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By Brian Dabbs
Dec. 1 — Negotiations continue over Land and Water Conservation Fund provisions in energy legislation, and headway toward an overhaul compromise may be in the pipeline, key lawmakers told Bloomberg BNA Dec. 1.
House Natural Resources Committee Chairman Rob Bishop (R-Utah) is continuing to push for an overhaul of federal land acquisition spending, stressing the need to hone focus on the federal property maintenance backlog.
That has been a sticking point between him and environmental groups, who have a Capitol Hill ally in Sen. Maria Cantwell (D-Wash.), but Bishop signaled recent talks have been productive.
“There was progress, I think, on their part towards what we’re talking about here,” he said, referring to Cantwell and Senate Energy and Natural Resources Committee Chairman Lisa Murkowski (R-Alaska). “Whether it’s enough to be acceptable to me I don’t know.”
The fund, which provides state assistance grants for conservation development on top of federal acquisitions, is a critical portion of high-profile energy legislation negotiations. Proponents say the fund, which is derived from offshore energy development revenue, plays an important role in preserving the environment.
Two different versions of that legislation (S. 2012) passed the House and Senate earlier this year, and both included Land and Water Conservation Fund reauthorization. Yet a recent House proposal stripped that authorization provision.
The legislation includes expedited export provisions for liquefied natural gas exports, as well as a range of energy efficiency initiatives. Murkowski and Cantwell have pushed strenuously for a compromise this session, which is scheduled to wrap up in roughly a week.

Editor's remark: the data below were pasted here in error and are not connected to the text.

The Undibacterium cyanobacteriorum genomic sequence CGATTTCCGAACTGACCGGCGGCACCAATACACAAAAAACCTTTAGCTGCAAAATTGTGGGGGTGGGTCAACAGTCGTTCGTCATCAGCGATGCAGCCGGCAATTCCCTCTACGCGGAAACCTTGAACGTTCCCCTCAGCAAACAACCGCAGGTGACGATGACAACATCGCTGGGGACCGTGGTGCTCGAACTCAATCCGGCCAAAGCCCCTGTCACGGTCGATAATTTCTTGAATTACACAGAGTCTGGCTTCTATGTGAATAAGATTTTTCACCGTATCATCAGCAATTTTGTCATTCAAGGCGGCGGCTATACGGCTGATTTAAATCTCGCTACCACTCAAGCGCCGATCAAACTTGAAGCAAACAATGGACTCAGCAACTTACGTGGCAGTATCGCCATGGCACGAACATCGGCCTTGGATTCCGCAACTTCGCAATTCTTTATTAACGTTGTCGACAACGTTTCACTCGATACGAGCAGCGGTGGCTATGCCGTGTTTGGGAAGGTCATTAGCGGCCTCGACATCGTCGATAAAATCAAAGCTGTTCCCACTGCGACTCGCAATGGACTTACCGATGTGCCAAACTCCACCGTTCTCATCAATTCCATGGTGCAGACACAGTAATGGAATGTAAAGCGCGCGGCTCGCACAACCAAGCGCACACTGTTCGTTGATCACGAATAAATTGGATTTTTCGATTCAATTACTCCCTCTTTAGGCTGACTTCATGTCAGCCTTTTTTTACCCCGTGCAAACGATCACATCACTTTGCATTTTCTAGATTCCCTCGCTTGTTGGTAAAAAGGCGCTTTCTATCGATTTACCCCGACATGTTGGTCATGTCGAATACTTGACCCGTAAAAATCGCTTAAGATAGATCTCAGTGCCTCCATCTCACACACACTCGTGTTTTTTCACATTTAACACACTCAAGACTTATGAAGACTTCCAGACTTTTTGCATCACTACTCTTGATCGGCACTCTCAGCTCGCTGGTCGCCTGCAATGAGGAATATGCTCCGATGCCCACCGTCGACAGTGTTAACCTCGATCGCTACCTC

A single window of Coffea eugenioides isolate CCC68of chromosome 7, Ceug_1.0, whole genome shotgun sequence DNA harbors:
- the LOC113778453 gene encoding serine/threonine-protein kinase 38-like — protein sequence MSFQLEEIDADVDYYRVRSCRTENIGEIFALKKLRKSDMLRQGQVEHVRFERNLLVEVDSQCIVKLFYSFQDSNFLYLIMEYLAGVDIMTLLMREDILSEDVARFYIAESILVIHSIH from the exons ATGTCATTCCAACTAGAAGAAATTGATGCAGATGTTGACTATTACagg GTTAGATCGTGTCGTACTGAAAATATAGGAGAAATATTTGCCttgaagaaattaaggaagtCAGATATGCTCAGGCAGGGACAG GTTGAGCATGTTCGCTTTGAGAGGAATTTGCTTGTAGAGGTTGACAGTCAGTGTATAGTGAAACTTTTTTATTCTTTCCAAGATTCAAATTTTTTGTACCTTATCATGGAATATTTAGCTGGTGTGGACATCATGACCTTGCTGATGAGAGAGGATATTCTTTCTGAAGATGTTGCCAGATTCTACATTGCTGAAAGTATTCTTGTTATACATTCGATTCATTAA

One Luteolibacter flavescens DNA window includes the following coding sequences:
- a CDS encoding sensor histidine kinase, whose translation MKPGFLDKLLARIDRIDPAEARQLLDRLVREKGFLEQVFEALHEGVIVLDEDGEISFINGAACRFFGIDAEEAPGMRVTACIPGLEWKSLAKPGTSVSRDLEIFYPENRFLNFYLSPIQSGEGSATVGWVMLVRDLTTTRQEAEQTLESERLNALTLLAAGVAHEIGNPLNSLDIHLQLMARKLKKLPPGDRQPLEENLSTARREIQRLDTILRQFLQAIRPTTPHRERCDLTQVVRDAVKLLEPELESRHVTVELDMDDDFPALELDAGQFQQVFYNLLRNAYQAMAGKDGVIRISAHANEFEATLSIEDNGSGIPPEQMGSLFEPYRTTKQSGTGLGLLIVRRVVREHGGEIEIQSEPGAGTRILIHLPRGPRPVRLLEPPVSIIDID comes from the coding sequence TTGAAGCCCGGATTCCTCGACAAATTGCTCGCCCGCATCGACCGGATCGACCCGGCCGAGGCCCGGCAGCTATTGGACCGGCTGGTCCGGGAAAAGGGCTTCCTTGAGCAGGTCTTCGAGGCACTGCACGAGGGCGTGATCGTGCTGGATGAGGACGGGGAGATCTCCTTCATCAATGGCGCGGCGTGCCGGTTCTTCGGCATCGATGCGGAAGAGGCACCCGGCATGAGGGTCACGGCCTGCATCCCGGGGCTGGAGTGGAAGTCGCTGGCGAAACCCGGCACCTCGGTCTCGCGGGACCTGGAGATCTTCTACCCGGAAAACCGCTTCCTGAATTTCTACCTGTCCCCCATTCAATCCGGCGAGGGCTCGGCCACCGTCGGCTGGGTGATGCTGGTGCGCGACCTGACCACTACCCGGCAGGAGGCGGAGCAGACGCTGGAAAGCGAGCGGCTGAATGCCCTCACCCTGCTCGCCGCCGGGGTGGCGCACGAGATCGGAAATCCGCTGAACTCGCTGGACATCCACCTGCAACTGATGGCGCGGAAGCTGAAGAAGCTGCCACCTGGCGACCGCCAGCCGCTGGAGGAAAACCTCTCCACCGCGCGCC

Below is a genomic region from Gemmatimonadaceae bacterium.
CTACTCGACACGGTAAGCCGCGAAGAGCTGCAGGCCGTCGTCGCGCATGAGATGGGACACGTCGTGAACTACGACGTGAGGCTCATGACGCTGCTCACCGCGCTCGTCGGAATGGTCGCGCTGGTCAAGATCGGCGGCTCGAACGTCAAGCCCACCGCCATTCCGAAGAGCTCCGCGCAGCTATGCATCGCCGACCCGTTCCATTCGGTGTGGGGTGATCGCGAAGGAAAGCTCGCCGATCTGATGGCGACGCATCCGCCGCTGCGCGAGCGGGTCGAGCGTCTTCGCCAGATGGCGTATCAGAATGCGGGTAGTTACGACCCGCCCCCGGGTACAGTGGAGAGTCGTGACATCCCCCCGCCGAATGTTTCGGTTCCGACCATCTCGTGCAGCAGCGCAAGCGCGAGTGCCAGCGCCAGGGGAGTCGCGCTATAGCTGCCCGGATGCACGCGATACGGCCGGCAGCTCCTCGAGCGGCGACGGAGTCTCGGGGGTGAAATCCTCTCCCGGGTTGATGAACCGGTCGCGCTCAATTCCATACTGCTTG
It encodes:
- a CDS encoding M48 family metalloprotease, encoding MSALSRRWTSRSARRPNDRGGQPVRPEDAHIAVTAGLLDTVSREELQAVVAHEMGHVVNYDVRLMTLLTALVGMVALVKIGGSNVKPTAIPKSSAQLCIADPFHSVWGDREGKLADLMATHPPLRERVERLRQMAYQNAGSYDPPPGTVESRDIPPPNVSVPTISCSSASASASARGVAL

Cantwell said the provisions would help to boost the outdoor economy, which she described as a “juggernaut” growing at breakneck speeds with potential serious benefits for state revenue.
“So I think there was a lot more coming together on the fact that we want all of these areas, whether they are parks and existing structures or new adds on [or] adjacencies to continue to help us grow that outdoor economy,” she told Bloomberg BNA, adding that her staff was set to meet with Bishop’s the evening of Dec. 1, following a meeting the day before.
Bishop prefers to eliminate the use of the fund for acquisition through eminent domain and condemnation among other directives, which were capture in a bill he introduced in 2015. The legislation also would carve out spending for land maintenance and operations.
House Natural Resources ranking member Raul Grijalva (D-Ariz.) told Bloomberg BNA he’d struggle to support those changes, arguing they are intended to replace lost appropriations at the Interior Department.
“We oppose that. We don’t want to lose any of its original function, its original purpose,” Grijalva said. The Interior Department is tasked with that maintenance, he said.
Meanwhile, the energy legislation includes a new fund, dubbed the National Park Service Maintenance and Revitalization Conservation Fund. That repository, which also would draw revenue from offshore production, would pay for “high-priority deferred maintenance needs of the [National Park Service] that support critical infrastructure and visitor services.” None of those funds would be used for acquisition, according to the bill.
Still, Bishop said more changes are necessary, noting that he doesn’t care about the length of Land and Water Conservation Fund authorization.
“Right now it is a very wasted, corrupt, useless program,” he told Bloomberg BNA. “If you make it so it actually solves some of the problems and gives us revenue streams to actually deal with these issues, this could be the coolest problem in the history of the world.”
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